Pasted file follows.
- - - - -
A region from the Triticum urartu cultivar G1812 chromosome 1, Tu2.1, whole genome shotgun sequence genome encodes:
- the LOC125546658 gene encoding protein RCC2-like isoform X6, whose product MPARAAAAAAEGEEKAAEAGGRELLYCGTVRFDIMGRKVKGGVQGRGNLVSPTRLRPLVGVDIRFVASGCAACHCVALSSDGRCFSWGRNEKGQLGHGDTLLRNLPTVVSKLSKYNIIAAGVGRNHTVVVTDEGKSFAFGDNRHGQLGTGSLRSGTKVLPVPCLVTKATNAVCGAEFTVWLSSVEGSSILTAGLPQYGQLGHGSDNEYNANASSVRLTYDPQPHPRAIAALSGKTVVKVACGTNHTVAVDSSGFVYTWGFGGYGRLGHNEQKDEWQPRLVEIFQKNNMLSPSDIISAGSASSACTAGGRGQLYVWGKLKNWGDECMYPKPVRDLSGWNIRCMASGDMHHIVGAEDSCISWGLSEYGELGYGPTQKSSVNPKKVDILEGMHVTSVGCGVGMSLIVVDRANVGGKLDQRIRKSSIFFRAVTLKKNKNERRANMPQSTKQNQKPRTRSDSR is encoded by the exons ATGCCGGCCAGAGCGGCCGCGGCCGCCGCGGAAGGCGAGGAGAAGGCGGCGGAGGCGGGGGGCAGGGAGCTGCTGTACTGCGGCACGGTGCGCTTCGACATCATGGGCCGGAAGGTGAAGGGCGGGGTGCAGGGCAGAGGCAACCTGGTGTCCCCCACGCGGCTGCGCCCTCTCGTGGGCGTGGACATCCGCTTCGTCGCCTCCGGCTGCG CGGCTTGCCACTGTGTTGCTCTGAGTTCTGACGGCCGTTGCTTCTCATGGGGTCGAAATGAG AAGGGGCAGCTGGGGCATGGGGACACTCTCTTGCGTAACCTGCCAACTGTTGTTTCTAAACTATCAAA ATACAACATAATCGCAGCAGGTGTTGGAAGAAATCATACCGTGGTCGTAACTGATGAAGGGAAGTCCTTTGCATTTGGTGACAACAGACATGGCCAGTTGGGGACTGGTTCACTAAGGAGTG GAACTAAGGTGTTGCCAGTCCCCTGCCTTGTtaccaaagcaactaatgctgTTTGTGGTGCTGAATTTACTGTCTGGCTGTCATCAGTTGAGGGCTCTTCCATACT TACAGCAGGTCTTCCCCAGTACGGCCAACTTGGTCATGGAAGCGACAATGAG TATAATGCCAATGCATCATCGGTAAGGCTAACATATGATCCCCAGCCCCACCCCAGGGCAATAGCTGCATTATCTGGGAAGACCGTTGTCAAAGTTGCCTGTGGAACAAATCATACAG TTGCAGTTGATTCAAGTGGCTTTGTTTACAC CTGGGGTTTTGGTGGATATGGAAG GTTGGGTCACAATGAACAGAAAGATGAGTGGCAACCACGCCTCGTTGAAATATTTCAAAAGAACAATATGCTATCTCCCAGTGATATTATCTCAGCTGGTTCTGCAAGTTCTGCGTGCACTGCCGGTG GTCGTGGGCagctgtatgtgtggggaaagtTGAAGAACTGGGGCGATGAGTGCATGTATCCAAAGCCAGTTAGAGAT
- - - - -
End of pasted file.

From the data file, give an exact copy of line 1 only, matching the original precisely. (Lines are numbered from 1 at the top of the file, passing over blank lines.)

A region from the Triticum urartu cultivar G1812 chromosome 1, Tu2.1, whole genome shotgun sequence genome encodes: